And while the US might be perceived as a place where failure is celebrated, outside of the start-up microcosms of Silicon Valley in California, and Boulder, Colorado, where ‘fail fast, fail often’ and, more recently, ‘fail gracefully’ have become mantras, failure is viewed more conservatively.
“In the rest of the States, people struggle the same way as in other countries,” says Kwik.
No matter the country, reframing failure as lessons to be learned can make people stronger and more resilient, proponents say.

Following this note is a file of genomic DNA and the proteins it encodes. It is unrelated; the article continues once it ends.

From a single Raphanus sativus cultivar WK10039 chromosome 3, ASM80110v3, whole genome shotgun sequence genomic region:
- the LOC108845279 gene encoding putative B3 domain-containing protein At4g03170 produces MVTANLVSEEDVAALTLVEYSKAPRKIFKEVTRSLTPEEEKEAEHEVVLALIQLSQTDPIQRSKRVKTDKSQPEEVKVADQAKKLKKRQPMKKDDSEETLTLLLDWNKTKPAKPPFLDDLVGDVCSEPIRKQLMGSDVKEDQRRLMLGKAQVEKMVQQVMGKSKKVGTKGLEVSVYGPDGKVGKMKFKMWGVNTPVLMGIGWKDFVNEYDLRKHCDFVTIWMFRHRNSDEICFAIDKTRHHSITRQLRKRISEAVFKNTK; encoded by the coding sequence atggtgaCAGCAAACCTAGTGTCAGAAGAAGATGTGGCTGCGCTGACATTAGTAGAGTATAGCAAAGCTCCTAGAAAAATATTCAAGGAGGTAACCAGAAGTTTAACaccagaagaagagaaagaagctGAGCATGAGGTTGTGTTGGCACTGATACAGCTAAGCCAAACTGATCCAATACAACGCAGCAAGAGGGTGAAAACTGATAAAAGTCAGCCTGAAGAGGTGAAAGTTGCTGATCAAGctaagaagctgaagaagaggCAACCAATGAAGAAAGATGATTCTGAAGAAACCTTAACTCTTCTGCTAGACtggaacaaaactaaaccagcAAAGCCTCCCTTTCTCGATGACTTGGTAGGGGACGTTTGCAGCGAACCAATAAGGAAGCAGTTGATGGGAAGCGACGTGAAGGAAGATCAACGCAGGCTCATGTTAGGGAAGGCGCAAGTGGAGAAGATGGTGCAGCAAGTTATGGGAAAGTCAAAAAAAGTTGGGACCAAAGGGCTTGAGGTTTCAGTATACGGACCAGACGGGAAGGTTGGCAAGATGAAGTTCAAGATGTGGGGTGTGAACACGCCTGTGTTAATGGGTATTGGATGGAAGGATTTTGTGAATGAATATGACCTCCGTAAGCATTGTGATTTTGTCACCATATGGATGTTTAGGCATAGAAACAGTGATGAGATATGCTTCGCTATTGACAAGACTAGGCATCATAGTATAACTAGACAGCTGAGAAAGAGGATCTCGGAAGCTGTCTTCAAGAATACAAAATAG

“The failure story ends with some sort of resiliency. It may not be redemption, but it may be ‘I’ve picked myself up, I’m still going, this is what I learned and here is why it’s really important why people fail because without failure you can’t learn’,” says Wharton’s Shell. “We’re owning that process and celebrating it and sharing it.”
To comment on this story or anything else you have seen on BBC Capital, please head over to our Facebook page or message us on Twitter.